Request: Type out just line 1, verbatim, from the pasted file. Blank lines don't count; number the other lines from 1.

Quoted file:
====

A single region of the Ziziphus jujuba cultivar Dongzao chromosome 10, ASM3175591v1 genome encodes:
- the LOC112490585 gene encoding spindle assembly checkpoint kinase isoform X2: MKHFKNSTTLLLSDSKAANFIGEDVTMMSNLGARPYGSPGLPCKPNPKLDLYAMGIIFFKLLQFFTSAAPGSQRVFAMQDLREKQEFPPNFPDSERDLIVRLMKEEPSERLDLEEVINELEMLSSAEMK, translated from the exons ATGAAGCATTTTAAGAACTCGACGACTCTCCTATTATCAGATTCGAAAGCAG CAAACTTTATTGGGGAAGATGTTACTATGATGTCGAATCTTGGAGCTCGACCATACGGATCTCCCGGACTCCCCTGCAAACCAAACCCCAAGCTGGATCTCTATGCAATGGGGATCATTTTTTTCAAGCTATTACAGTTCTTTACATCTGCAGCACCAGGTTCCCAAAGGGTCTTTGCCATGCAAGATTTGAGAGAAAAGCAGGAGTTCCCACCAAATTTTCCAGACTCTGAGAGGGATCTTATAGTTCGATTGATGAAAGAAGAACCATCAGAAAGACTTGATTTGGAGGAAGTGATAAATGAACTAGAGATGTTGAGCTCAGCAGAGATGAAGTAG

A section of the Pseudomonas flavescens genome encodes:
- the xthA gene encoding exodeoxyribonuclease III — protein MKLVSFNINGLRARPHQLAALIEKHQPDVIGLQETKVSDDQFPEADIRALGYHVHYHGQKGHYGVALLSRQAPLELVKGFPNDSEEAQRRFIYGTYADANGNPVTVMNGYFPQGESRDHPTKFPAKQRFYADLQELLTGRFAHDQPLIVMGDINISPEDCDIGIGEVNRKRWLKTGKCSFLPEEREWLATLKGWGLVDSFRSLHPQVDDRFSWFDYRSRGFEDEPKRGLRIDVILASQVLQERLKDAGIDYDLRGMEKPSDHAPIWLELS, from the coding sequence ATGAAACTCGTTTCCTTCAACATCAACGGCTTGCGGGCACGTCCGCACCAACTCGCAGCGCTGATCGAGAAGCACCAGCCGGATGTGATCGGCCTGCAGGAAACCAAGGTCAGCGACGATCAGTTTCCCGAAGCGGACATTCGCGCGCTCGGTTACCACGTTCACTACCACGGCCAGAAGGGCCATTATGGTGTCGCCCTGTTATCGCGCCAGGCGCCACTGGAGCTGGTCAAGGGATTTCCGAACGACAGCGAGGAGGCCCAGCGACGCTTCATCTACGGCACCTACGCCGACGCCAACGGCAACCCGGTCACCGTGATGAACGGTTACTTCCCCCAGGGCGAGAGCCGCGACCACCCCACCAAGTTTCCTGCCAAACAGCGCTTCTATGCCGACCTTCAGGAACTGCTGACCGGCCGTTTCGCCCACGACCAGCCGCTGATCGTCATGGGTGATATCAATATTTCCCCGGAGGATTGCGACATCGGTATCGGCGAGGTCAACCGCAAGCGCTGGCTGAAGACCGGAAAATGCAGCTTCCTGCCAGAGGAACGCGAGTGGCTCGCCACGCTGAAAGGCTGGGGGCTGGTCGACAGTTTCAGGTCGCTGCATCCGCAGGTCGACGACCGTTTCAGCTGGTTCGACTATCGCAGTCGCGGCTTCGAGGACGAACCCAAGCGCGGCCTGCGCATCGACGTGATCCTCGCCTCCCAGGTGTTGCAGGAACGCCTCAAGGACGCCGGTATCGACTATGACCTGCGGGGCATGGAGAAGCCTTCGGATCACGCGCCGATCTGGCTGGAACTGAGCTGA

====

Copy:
A single region of the Ziziphus jujuba cultivar Dongzao chromosome 10, ASM3175591v1 genome encodes: